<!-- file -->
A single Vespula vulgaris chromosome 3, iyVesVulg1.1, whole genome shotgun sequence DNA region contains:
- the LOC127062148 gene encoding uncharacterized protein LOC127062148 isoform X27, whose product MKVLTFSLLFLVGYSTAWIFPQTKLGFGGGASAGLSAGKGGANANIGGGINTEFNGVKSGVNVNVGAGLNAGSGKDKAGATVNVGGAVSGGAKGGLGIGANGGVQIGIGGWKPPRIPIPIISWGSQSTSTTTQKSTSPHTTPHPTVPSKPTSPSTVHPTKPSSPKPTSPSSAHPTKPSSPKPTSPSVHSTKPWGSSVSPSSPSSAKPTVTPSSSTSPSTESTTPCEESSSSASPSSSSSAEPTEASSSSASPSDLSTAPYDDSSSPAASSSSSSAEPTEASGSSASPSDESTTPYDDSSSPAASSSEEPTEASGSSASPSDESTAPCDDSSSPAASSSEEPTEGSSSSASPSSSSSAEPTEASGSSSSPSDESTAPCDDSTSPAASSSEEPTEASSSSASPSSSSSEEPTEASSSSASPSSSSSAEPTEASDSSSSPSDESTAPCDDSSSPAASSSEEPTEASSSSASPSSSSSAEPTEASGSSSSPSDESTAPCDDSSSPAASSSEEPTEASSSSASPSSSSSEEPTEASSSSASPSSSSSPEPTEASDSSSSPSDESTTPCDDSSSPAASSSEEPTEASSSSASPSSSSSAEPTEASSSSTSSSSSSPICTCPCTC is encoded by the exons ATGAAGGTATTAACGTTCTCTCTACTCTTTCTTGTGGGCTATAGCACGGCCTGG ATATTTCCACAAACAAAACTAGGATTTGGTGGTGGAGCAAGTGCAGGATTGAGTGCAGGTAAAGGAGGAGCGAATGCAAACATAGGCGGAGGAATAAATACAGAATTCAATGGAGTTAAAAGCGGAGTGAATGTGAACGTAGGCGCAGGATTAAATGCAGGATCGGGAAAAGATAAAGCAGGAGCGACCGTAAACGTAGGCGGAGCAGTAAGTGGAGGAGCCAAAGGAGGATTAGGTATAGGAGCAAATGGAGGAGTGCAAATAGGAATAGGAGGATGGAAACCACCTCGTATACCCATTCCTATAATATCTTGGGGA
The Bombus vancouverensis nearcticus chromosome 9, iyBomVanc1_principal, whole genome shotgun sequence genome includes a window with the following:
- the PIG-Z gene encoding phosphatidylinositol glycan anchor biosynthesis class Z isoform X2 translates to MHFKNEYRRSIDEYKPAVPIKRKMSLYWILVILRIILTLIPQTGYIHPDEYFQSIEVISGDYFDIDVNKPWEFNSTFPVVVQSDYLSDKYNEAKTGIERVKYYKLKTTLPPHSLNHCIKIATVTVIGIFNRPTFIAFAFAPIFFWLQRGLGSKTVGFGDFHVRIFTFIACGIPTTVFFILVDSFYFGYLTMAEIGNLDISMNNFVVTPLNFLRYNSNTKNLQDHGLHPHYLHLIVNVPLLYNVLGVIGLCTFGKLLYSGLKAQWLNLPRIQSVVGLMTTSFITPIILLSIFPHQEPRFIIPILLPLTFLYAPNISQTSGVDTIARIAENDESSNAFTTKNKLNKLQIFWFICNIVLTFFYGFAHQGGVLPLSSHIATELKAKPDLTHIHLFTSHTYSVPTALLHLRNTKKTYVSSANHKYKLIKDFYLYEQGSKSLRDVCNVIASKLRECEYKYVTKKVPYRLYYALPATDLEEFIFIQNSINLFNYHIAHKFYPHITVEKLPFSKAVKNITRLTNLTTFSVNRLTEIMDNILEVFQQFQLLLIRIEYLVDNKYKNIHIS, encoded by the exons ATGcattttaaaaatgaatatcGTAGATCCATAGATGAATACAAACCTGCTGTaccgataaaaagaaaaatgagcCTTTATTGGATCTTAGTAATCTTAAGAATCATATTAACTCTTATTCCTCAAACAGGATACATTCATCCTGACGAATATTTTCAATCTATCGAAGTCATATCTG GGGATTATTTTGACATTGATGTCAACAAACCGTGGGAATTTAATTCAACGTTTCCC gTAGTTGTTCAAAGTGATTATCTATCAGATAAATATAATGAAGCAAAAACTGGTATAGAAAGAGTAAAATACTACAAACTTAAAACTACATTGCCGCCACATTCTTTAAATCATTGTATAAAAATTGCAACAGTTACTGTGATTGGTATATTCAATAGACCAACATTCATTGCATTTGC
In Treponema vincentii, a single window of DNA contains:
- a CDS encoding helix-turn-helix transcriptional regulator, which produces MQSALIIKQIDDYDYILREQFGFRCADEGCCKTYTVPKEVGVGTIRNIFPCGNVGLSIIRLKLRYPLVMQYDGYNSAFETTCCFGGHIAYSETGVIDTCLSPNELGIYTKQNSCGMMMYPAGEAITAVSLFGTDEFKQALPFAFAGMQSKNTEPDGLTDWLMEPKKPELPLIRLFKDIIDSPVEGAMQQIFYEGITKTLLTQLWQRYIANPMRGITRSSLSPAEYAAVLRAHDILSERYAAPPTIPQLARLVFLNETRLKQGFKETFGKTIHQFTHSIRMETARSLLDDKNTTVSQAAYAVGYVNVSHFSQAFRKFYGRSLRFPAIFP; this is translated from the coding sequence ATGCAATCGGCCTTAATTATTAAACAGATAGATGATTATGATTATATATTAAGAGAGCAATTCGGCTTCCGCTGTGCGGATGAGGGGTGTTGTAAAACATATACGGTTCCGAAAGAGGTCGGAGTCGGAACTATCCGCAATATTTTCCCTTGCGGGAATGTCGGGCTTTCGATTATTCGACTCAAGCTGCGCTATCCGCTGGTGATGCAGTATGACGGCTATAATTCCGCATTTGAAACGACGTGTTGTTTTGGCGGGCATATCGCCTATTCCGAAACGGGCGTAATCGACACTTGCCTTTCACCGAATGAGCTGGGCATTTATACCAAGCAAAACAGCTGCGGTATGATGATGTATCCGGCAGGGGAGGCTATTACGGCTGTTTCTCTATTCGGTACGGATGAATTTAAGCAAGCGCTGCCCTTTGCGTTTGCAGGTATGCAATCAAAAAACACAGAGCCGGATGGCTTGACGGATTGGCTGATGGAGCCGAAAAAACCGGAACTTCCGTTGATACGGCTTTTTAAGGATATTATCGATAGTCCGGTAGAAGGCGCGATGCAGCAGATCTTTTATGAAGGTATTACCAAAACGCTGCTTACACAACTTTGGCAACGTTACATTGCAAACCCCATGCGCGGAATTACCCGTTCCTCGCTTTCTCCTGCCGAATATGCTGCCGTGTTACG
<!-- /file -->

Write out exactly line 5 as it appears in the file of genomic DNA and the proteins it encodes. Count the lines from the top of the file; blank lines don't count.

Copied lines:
In Treponema vincentii, a single window of DNA contains: